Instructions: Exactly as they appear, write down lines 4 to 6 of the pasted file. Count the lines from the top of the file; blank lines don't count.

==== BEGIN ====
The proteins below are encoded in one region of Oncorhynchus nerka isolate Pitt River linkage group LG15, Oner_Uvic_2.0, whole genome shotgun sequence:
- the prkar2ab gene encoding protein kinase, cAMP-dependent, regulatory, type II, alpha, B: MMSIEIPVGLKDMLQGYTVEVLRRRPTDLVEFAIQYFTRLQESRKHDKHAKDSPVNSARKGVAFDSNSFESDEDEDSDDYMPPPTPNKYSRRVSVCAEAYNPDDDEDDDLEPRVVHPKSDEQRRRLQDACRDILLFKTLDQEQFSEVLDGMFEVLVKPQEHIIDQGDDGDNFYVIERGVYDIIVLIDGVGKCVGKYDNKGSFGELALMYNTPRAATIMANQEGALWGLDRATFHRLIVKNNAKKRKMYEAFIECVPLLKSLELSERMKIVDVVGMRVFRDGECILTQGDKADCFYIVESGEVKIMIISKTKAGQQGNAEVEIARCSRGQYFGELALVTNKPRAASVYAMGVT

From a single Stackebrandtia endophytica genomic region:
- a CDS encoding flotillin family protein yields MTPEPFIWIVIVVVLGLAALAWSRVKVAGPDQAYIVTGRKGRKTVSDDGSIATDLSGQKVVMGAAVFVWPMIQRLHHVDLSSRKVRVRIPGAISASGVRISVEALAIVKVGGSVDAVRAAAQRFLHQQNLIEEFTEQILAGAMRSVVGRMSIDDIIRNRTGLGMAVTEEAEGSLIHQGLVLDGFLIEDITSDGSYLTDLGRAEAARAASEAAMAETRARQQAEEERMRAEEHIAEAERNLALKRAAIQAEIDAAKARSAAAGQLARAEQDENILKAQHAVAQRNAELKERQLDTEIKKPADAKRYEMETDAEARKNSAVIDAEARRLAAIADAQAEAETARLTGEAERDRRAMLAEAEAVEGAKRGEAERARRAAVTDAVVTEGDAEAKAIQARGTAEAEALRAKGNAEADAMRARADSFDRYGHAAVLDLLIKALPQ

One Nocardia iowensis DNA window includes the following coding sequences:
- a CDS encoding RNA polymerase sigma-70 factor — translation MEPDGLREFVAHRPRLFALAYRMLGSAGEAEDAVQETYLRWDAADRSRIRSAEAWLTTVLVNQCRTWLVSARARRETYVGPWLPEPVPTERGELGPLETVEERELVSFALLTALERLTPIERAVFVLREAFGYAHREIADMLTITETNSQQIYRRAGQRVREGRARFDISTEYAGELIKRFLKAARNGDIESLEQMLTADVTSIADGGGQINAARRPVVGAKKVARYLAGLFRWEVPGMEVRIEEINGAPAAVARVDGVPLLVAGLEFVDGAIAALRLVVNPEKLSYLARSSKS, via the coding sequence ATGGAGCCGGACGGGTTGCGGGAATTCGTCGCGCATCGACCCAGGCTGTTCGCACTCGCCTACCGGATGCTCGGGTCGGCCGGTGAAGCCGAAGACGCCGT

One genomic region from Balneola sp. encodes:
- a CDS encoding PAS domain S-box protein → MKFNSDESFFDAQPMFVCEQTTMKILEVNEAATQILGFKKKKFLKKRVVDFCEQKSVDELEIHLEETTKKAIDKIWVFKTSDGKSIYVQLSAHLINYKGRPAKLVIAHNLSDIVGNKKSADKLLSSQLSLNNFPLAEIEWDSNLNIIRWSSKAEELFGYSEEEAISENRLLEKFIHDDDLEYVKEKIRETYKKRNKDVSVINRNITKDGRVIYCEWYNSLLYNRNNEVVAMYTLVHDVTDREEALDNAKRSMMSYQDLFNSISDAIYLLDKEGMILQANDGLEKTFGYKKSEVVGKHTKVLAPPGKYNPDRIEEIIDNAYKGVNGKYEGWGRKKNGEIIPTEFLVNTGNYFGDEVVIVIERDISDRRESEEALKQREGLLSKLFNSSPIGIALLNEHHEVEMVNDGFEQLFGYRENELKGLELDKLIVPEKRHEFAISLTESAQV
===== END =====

- a CDS encoding flotillin family protein yields MTPEPFIWIVIVVVLGLAALAWSRVKVAGPDQAYIVTGRKGRKTVSDDGSIATDLSGQKVVMGAAVFVWPMIQRLHHVDLSSRKVRVRIPGAISASGVRISVEALAIVKVGGSVDAVRAAAQRFLHQQNLIEEFTEQILAGAMRSVVGRMSIDDIIRNRTGLGMAVTEEAEGSLIHQGLVLDGFLIEDITSDGSYLTDLGRAEAARAASEAAMAETRARQQAEEERMRAEEHIAEAERNLALKRAAIQAEIDAAKARSAAAGQLARAEQDENILKAQHAVAQRNAELKERQLDTEIKKPADAKRYEMETDAEARKNSAVIDAEARRLAAIADAQAEAETARLTGEAERDRRAMLAEAEAVEGAKRGEAERARRAAVTDAVVTEGDAEAKAIQARGTAEAEALRAKGNAEADAMRARADSFDRYGHAAVLDLLIKALPQ

One Nocardia iowensis DNA window includes the following coding sequences:
- a CDS encoding RNA polymerase sigma-70 factor — translation MEPDGLREFVAHRPRLFALAYRMLGSAGEAEDAVQETYLRWDAADRSRIRSAEAWLTTVLVNQCRTWLVSARARRETYVGPWLPEPVPTERGELGPLETVEERELVSFALLTALERLTPIERAVFVLREAFGYAHREIADMLTITETNSQQIYRRAGQRVREGRARFDISTEYAGELIKRFLKAARNGDIESLEQMLTADVTSIADGGGQINAARRPVVGAKKVARYLAGLFRWEVPGMEVRIEEINGAPAAVARVDGVPLLVAGLEFVDGAIAALRLVVNPEKLSYLARSSKS, via the coding sequence ATGGAGCCGGACGGGTTGCGGGAATTCGTCGCGCATCGACCCAGGCTGTTCGCACTCGCCTACCGGATGCTCGGGTCGGCCGGTGAAGCCGAAGACGCCGT